WHAT DOES BEING PRESBYTERIAN MEAN?
We’re not just any old church – our name sums us up. Not only are we from our local community, and part of it, we’re a Presbyterian Church. This means a few things for us. It means we’re part of something bigger – we’re not just part of the whole number of children of God who have ever lived. We’re joined with a bunch of other Christians around the world, Australia, New South Wales, and the Hunter region. These brothers and sisters in Christ share a similar understanding of what it means to follow Jesus, and how we should structure our church community, how we govern ourselves. We don’t make a big deal about being Presbyterian. Rather, we want people who’ve come from all sorts of other church traditions to feel comfortable being followers of Jesus with us.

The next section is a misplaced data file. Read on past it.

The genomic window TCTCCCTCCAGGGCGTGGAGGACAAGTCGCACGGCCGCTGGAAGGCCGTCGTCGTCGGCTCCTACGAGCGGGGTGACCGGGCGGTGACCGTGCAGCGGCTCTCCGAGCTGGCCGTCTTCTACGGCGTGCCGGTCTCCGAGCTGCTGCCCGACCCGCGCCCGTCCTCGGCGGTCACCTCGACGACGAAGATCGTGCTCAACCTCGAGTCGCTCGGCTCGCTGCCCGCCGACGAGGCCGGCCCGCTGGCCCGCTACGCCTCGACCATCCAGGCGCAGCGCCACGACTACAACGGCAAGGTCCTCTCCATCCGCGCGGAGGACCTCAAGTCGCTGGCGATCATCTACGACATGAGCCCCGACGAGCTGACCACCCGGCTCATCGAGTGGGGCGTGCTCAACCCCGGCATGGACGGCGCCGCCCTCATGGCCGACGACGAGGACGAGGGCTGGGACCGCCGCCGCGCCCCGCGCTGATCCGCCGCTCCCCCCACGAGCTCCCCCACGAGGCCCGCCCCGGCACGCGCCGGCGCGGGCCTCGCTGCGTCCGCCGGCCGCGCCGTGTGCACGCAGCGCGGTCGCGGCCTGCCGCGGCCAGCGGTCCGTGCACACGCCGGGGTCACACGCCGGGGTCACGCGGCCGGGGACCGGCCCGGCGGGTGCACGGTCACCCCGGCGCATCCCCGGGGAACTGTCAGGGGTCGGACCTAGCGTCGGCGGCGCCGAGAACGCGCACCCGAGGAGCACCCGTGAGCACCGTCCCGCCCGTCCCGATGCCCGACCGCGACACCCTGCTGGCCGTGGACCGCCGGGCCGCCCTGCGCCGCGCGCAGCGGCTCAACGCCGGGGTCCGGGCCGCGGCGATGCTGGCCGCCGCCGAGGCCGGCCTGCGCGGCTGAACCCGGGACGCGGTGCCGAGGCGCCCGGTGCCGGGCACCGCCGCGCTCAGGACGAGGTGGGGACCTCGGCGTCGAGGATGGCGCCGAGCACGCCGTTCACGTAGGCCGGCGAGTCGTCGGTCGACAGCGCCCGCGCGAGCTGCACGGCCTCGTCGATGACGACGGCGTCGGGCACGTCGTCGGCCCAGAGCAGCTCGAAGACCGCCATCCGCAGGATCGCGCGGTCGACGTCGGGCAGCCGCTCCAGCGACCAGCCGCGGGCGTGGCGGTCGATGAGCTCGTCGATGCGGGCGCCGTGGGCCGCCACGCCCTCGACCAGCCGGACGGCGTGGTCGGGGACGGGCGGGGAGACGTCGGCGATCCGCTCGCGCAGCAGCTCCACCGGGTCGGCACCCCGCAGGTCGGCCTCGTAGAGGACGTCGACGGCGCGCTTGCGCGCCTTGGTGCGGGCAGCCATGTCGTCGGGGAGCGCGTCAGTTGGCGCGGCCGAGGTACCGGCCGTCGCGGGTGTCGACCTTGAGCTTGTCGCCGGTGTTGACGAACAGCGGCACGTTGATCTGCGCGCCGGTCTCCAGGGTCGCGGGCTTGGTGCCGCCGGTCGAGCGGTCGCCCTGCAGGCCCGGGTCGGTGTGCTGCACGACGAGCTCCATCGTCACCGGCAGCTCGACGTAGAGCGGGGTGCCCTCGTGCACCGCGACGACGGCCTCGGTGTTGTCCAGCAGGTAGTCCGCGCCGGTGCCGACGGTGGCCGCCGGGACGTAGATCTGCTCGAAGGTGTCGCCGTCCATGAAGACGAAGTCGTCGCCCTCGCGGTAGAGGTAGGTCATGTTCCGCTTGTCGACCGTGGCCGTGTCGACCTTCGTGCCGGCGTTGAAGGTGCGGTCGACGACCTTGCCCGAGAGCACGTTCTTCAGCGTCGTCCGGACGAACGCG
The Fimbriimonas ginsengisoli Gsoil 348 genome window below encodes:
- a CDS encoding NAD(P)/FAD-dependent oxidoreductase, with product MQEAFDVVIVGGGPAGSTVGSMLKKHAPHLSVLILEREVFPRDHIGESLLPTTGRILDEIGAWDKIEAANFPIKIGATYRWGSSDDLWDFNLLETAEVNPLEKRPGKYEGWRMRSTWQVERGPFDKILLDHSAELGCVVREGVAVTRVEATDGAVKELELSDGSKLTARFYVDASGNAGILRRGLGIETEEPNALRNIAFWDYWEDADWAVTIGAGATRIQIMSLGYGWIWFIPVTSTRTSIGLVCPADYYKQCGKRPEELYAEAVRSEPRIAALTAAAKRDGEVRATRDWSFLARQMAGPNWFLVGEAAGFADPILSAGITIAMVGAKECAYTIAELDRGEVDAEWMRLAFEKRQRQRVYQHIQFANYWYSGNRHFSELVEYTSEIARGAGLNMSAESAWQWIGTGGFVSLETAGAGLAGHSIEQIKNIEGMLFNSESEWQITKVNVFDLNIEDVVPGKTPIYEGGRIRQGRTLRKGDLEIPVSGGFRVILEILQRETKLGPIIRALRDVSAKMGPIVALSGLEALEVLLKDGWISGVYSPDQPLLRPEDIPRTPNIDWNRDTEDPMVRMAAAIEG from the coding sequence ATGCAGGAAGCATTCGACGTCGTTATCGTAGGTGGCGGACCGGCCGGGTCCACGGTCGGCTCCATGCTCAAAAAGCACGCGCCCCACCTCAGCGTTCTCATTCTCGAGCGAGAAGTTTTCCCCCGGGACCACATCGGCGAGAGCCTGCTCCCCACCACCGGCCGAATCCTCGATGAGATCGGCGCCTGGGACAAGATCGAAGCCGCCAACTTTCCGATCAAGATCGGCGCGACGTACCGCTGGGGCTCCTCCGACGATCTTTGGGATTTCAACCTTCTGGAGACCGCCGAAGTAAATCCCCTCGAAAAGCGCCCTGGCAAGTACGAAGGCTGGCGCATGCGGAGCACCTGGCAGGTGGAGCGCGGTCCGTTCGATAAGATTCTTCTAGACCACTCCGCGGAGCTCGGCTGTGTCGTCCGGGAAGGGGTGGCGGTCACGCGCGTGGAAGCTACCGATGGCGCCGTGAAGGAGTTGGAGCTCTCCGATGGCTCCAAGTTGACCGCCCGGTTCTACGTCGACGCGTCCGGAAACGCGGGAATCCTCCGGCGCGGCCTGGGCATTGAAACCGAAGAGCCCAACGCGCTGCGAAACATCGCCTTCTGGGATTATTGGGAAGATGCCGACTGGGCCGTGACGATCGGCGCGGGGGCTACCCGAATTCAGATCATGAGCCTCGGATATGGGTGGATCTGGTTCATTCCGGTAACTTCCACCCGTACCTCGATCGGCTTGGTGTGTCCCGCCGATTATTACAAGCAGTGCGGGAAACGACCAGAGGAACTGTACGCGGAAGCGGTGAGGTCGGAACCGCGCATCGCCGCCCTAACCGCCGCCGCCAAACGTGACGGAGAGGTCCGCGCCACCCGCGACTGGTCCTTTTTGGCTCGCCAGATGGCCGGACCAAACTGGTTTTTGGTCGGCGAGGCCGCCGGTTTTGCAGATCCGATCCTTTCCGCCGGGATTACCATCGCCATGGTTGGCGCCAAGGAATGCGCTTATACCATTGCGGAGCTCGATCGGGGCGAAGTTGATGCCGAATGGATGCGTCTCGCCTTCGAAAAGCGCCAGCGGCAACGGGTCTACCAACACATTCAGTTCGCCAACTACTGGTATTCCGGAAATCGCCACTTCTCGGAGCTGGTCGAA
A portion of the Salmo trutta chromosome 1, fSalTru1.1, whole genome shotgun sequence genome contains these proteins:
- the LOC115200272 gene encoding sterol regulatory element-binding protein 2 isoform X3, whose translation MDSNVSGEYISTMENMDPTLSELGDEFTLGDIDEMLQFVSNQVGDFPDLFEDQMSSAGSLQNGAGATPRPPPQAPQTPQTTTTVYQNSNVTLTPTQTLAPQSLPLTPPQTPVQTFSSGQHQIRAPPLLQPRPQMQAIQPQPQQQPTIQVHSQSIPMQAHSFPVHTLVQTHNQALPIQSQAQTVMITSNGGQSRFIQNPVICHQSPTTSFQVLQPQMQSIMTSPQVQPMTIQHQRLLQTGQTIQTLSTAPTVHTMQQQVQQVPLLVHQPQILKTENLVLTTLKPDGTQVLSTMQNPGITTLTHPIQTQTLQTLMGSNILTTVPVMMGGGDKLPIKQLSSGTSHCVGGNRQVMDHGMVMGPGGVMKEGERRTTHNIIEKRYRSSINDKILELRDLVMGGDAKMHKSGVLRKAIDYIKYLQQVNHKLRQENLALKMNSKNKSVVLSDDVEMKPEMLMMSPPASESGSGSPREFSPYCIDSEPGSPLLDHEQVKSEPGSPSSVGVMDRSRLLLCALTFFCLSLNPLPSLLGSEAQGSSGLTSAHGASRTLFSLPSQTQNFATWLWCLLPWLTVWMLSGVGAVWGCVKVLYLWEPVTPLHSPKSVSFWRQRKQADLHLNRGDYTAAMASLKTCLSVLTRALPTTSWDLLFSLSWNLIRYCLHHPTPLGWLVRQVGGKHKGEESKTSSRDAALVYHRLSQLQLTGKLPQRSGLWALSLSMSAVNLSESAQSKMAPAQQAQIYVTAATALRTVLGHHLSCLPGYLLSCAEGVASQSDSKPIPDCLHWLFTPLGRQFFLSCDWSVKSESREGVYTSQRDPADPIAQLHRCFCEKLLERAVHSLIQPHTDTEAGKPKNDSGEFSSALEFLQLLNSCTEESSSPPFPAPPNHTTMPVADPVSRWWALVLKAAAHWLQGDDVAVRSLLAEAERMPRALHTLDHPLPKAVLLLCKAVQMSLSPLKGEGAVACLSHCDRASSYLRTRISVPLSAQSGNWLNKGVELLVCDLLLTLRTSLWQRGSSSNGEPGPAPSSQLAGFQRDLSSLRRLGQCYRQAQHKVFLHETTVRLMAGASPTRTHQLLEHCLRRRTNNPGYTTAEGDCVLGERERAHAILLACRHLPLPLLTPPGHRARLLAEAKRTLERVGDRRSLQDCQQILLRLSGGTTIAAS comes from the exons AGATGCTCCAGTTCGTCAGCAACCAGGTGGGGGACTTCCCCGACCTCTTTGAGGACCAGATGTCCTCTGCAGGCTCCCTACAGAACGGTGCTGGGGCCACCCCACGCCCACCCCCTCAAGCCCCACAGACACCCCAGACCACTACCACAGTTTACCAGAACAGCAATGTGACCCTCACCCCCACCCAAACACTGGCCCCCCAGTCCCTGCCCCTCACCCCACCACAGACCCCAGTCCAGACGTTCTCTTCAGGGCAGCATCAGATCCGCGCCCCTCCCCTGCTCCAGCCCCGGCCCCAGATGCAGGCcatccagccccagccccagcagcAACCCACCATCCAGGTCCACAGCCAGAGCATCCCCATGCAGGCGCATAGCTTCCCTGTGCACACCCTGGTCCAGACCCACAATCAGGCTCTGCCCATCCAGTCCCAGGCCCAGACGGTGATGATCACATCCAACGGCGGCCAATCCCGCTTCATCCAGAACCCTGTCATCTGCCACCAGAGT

There are hundreds of other ways to do church. Here at MPC, we adhere to a Presbyterian form of governance and structure but at all times, God’s word is our supreme standard and has the final say.
WHY WE LIKE BEING PRESBYTERIAN
As Presbyterians we need to hold up to our core beliefs. We also have a governance system that ensures we stick to them. This begins with our elders. They work within our church to make certain the things we do align with what we believe. This then spreads to our relationship with other churches in our area, NSW, and all across Australia.
The Presbyterian Church is solid on the important stuff. Such as who God is, who Jesus is, what the Bible is about, how people become followers of Jesus, and finally what that means. It has a long history of fighting for and holding on to those truths, and traces its roots back to the Reformation. This is where the “reformers” (the people who launched the Reformation) were big on making it clear that faith in Jesus, not the things that we do, is what counts for everything.
The Presbyterian Church also gives different churches in different places freedom in how we do church. This way, we can reach different people in different ways with these same truths. We have a statement of faith called The Westminster Confession of Faith, which details our core beliefs.